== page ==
Poor sleep could contribute to Alzheimer’s disease
Scientists may have just revolutionised our understanding of Alzheimer’s. According to new research carried out by scientists at the University of California, Berkeley, the disease is closely linked to our duration and quality of sleep.
Rapid eye movement (REM) sleep allows our bodies to regenerate tissue, and allows our brain to move short-term memories to the area associated with longer-term ones. During REM sleep, the brain also cleans itself of harmful beta-amyloid proteins, improving our memory and fact retention in the process. Found in small amounts in healthy brains, larger amounts of the protein have been linked to the onset of Alzheimer’s.
Scientists tested 26 healthy adults aged between 65 and 81, and gave them positron emission tomography (PET) scans to measure the amount of beta amyloid in their brains. Subjects were then asked to memorise 120 word pairs and tested afterwards.
The next day, the test was repeated. Scientists found that those with higher levels of the beta-amyloid protein in their medial frontal cortex had the worst night’s sleep – and also performed worse in the test the day after. Scientists now believe that their performance was affected by the amount of deeper, REM sleep they were able to achieve – and with it, the amount of beta amyloid removed.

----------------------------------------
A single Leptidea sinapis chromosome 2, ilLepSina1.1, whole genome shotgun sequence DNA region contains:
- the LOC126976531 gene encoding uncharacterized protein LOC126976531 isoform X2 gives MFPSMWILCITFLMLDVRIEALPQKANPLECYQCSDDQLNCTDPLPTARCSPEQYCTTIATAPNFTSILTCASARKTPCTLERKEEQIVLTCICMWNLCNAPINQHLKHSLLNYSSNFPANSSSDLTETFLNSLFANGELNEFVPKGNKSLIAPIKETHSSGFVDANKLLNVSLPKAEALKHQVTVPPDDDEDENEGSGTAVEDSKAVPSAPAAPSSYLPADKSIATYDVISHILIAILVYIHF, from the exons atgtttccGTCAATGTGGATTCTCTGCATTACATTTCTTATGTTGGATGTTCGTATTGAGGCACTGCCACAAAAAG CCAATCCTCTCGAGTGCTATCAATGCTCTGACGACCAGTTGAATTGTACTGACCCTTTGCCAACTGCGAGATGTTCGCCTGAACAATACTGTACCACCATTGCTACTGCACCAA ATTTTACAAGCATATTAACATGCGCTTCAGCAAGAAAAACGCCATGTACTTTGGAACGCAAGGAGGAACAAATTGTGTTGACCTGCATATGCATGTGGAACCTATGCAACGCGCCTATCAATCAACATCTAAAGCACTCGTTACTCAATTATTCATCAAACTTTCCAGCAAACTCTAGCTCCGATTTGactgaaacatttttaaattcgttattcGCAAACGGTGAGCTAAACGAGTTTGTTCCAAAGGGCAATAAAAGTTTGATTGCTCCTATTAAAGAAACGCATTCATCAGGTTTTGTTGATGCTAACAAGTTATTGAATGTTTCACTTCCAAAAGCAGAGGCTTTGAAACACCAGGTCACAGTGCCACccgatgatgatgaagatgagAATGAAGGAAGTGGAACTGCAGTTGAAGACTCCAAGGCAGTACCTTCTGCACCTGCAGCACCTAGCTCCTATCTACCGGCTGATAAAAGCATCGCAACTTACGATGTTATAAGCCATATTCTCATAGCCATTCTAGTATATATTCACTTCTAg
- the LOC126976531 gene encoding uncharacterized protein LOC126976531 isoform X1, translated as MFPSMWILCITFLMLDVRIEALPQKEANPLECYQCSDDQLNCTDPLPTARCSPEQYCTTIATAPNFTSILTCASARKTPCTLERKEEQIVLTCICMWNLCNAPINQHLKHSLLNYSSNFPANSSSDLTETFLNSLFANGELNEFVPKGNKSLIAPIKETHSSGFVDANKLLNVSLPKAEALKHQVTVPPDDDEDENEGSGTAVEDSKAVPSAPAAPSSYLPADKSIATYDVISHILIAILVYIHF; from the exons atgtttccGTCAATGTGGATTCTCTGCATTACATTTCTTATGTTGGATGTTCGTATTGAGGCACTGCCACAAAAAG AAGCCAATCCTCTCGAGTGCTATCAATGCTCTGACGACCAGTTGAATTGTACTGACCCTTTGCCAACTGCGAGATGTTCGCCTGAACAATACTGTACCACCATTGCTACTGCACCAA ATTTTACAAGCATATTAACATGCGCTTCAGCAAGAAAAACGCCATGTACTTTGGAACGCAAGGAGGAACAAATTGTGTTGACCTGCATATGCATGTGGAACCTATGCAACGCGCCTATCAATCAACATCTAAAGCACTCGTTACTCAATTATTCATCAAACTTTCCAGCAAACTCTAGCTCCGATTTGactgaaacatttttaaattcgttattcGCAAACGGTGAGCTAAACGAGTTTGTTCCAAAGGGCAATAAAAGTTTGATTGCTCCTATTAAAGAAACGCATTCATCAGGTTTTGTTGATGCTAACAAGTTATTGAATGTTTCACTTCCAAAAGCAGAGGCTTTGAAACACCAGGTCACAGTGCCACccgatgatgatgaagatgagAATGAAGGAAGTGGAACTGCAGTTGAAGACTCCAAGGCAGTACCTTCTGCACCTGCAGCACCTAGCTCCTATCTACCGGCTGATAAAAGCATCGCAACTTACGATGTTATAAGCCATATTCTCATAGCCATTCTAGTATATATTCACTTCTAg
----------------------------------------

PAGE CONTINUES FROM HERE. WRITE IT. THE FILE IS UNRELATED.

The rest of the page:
“The more beta amyloid you have in certain parts of your brain, the less deep sleep you get and, consequently, the worse your memory,” said Professor Matthew Walker, lead researcher on the project. “Additionally, the less deep sleep you have, the less effective you are at clearing out this bad protein. It’s a vicious cycle.”
Cause and effect
Although the findings show a link between poor sleep and the beta-amyloid protein, it isn’t known whether high levels of the protein resulted in worse sleep, or if the protein was caused by a lack of REM sleep.
“We don’t yet know which of these two factors – the bad sleep or the bad protein – initially begins this cycle. Which one is the finger that flicks the first domino, triggering the cascade?” said Walker.
It’s still unclear where poor sleep fits into the Alzheimer’s puzzle, but the fact it can be treated with drugs and less invasive methods points at a potential new avenue for treatment. According to Walker, “sleep could be a novel therapeutic target for fighting back against memory impairment in older adults and even those with dementia”.